that there are two of them. One of them is baptism, and the other is communion or the Lord’s Supper. Protestants rarely use the term Eucharist to refer these elements. But it is the table — the bread and wine — and baptism. Unlike the Catholic and Orthodox traditions, Protestants tend to see the water of baptism much more symbolically than sacramentally. The water symbolizes the way that God washes our hearts clean. The bread and wine symbolizes the body and blood of Christ, but most Protestants don’t think it becomes the body and blood of Christ. So they’re still considered sacraments, but they’re a little bit thinner, they’re not quite as powerful in the way Protestants understand them as the way Catholics do. The other thing that’s become really important for Protestantism is music. Most of the Protestant churches in Europe were once Catholic churches. When those people became Protestants and changed their churches to become Protestant, one of the first things they did was build an organ in the church so that music could be seen. So if you would look to the front of this, you would see the front of the church, in the back is an organ, and in almost every Protestant church you would go in in Europe and in almost every Protestant church in America there will be an organ or some kinds of musical instruments. Hymn singing is a huge dimension of Protestant worship. It has been from the very beginning. It’s
changed form, it’s changed style, but singing of hymns helps educate us, helps confess the faith for Protestants. A lot of Protestant hymns in the past and in the present borrow secular melodies — usually pretty easily singable melodies —
and bring them into the church so that these are things that people find easy to learn and they can sing on their own even throughout the work week. Music has become such an important for the Protestant tradition that in many Protestant churches now,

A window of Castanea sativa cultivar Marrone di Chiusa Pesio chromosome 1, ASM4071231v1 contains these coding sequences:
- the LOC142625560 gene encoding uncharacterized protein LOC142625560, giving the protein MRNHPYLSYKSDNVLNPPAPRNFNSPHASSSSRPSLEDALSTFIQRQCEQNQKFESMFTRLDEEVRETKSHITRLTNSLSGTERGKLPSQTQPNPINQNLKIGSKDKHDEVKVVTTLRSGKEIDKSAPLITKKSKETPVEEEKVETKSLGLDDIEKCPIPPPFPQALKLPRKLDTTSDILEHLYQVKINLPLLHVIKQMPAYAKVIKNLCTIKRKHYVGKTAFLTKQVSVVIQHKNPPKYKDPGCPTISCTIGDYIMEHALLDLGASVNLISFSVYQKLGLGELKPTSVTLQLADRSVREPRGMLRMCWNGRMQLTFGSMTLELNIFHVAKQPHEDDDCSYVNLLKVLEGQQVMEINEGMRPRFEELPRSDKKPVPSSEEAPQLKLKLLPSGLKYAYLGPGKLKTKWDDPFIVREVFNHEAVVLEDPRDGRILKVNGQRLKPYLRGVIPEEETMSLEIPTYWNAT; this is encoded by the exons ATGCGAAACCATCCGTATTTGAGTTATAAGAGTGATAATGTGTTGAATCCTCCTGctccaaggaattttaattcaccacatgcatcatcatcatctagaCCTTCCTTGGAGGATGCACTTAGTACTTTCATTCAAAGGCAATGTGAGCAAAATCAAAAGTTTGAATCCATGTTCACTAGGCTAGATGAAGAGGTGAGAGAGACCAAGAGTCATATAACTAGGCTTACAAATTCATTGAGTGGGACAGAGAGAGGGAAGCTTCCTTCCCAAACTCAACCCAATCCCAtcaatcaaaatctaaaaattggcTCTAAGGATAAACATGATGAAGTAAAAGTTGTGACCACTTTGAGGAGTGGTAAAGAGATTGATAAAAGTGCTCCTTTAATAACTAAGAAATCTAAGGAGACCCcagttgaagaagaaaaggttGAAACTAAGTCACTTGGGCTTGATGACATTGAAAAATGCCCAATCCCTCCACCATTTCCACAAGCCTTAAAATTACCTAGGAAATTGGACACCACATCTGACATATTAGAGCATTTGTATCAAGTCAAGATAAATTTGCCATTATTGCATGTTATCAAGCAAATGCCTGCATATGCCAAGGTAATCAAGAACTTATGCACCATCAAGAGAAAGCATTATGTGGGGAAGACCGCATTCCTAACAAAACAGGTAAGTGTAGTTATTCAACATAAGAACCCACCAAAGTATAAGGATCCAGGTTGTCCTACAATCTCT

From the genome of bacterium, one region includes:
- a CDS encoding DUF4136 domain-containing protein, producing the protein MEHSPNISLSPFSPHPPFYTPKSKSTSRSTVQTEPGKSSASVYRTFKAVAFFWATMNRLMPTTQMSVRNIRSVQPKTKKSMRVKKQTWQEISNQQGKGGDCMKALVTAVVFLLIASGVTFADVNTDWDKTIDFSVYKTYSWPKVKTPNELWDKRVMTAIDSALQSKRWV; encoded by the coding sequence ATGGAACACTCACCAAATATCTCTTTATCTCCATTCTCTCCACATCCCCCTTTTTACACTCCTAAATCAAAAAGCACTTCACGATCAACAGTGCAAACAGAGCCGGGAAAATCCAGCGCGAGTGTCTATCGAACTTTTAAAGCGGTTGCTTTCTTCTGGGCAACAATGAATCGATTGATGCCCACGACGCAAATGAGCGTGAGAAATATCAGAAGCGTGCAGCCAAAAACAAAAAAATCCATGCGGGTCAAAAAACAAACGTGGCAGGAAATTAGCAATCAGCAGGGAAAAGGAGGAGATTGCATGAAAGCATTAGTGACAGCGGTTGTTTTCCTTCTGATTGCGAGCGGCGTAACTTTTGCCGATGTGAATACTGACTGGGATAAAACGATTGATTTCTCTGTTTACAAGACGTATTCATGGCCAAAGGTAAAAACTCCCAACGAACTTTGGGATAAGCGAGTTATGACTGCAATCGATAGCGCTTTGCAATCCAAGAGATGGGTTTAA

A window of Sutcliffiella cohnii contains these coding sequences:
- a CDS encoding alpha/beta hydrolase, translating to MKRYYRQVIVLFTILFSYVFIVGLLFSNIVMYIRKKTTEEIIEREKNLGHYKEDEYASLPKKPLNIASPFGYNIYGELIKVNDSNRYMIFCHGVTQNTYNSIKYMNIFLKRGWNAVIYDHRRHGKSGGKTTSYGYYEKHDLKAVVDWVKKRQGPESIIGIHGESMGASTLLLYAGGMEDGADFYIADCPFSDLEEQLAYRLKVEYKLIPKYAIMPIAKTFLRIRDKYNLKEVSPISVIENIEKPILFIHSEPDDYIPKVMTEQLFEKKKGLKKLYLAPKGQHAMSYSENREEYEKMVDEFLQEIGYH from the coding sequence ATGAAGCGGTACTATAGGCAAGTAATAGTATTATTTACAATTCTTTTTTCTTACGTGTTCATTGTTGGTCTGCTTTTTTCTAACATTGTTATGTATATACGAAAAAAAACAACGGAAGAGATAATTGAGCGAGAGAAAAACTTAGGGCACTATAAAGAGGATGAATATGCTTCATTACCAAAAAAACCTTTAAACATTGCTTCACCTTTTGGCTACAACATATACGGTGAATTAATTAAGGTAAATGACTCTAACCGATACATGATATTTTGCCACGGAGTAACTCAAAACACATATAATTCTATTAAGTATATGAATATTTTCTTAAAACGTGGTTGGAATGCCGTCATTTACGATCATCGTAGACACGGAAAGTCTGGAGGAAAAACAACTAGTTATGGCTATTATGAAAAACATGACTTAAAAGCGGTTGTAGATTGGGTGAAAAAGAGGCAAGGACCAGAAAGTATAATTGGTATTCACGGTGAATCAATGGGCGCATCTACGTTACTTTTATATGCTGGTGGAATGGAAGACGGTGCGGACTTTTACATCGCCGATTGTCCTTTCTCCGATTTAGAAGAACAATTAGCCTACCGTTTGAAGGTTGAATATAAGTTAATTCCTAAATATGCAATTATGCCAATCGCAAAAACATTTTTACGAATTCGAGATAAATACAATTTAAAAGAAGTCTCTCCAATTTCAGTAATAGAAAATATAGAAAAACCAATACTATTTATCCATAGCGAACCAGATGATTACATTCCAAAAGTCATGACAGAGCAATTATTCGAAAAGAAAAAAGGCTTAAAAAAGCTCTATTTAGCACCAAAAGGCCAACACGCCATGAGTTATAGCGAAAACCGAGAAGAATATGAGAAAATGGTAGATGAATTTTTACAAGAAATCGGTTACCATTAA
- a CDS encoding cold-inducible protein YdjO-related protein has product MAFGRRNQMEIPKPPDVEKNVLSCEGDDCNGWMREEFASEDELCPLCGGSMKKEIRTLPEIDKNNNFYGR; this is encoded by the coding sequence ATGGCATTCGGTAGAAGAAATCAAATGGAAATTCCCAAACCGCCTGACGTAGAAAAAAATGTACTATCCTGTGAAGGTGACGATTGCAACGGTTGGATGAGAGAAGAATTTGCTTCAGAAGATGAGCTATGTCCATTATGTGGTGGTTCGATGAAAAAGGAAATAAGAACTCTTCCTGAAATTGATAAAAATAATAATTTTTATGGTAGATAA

music itself is called “worship.” So first you worship, and then you have a sermon. And the sermon has been kind of dissociated from the idea of worship. But for Protestants, it’s the whole thing — worship includes both music and the
sermon and to some degree the sacraments, though they play a much smaller role in Protestantism than in Catholicism. Finally, some European and American Protestant differences. In Europe, almost all of the Protestant churches historically have been state churches. Many of them are still state churches today. Historically, all the people in Sweden and all the people in Norway were part of the Protestant church — the one Protestant state church in each of those countries. In the United States — in North America — there’s a different mode that’s sometimes called the free church model. There is a denomination called the Free Church in the U.S., but “free” here means just free of state control. It has nothing to do with the state. Protestantism operates totally on its own. If you want to start a church, you start a church. It has nothing to do with politics and government. So we have these two different models. In Europe, state churches are often prominently placed in the middle of cities. This is a state church in Helsinki, Finland. The highest point in the city. Very prominent. State churches in Europe are places where royalty are buried. Kings and queens are buried in the state churches. In many state churches, you can see here, the signs, the family shields of different royal families are placed on the walls. In this building, over here, is a special little room where royalty can sit and not have to sit with the people. So there’s a strong sense that the church and the state are connected together and this is a royal church for the whole nation. In America, things were much simpler. Originally churches were just meeting